This paper explores the convergence of the diagnostic imaging method of computed axial tomography with the additive manufacturing method of rapid prototyping. This occurs through the common use of the layer as an incremental slice through a spatial entity. Both technologies have key functions of relevance in the extension, augmentation and replacement of organs of the human body. Both have unlimited potential within the creative sphere of art and design. By locating these technologies within the subject of virtual reality I will demonstrate how their interrelated use generates a feedback loop from actual to virtual and from virtual back to actual. This feedback has a value in the understanding of how humans interact with virtual space and in determining what can be gained by this interaction.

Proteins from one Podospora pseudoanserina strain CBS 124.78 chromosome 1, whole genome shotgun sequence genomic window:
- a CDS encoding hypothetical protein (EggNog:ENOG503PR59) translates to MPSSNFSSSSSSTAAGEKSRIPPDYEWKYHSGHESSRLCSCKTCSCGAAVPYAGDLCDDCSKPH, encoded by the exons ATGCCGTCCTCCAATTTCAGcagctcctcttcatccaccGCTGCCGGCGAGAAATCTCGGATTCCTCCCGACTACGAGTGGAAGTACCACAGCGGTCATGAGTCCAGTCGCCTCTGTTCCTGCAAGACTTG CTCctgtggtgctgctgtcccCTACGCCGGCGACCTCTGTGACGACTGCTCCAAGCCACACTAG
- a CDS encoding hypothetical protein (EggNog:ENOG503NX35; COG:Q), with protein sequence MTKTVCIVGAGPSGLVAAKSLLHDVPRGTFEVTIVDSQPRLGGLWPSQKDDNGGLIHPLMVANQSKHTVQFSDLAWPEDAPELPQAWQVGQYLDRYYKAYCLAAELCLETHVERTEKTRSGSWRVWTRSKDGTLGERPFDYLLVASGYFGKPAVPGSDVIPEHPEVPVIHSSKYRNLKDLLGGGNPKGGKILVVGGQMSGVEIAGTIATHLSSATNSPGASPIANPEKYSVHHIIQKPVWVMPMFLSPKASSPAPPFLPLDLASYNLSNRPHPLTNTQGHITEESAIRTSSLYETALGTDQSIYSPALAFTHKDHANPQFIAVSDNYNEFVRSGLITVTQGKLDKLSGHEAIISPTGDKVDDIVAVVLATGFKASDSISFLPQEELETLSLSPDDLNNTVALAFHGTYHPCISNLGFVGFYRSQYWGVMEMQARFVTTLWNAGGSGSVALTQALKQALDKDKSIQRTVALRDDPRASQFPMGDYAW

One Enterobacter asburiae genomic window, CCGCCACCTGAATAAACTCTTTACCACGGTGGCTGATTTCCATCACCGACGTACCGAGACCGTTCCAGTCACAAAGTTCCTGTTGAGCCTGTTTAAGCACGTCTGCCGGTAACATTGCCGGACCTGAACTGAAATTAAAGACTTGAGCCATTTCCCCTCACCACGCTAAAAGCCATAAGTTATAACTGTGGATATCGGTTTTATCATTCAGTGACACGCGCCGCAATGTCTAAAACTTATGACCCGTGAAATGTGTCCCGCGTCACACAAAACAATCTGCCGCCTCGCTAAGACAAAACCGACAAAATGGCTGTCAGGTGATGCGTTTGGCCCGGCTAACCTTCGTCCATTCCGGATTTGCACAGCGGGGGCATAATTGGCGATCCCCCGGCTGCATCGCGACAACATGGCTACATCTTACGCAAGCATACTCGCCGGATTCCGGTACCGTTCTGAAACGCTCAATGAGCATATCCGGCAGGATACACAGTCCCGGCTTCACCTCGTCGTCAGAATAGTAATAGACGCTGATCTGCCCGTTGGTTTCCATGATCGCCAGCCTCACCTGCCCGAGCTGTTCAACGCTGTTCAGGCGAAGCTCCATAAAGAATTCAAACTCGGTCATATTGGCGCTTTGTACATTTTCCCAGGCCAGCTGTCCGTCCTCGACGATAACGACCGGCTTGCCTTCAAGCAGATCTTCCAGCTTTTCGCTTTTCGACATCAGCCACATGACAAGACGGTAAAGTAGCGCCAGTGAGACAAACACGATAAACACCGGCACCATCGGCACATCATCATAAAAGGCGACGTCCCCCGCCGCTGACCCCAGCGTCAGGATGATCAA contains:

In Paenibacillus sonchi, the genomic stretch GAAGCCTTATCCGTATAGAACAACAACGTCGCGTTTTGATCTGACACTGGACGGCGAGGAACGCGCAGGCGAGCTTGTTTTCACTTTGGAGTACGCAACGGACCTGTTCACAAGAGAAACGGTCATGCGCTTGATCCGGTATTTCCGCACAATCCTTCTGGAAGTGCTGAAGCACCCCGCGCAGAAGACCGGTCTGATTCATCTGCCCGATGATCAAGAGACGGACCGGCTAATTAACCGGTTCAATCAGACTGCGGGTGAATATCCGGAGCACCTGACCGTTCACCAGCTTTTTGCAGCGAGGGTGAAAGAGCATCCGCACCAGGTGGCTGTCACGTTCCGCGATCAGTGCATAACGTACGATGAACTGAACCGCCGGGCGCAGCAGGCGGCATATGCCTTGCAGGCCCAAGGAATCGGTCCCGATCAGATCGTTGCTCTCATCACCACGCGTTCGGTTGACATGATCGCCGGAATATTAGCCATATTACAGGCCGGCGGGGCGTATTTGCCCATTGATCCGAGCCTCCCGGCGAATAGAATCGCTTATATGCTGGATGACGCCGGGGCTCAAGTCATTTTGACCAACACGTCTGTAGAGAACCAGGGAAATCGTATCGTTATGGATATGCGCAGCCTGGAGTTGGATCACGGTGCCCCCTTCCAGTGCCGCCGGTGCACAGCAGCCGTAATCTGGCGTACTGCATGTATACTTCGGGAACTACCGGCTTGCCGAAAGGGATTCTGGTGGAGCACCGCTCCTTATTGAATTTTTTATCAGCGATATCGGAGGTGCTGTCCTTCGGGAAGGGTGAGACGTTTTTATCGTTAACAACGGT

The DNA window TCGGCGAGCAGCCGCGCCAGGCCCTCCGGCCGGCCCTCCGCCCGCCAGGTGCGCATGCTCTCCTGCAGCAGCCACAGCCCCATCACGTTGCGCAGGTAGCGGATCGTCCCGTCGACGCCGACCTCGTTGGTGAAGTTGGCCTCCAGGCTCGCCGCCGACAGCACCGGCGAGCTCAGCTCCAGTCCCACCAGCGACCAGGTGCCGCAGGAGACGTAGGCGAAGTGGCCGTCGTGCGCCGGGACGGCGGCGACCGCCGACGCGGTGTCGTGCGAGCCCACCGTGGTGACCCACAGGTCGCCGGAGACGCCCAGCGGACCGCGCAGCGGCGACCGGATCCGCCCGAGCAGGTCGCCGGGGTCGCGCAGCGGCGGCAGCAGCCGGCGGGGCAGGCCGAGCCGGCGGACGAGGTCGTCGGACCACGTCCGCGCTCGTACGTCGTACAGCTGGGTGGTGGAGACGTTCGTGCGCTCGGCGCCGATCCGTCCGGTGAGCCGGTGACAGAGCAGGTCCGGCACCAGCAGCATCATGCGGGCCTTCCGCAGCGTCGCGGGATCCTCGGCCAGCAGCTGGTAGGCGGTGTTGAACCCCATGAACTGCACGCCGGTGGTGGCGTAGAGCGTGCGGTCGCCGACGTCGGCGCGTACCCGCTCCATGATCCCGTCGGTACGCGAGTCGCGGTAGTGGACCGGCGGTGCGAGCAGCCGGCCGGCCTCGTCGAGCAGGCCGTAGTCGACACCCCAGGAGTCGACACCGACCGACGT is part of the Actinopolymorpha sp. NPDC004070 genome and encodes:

Both of these technologies are isomorphic in that their functions are predicated on a progressive layer-based system. In the case of tomography, scans are made through a body or object, in a sequence of slices, which are then digitally assembled to form a virtual entity. In the case of rapid prototyping, a virtual entity may be translated into a physical object through the fixing of granular material in a sequence of layers. The isomorphic nature of the analytic and synthetic functions of these two technologies enables the potential for a flow of information from actual to virtual and vice versa. This flow is an agent in the symbiotic convergence of reality with virtual reality and is fundamental to the concept of the post-human.
- Andrew Folan The National College of Art and Design, Dublin, Ireland
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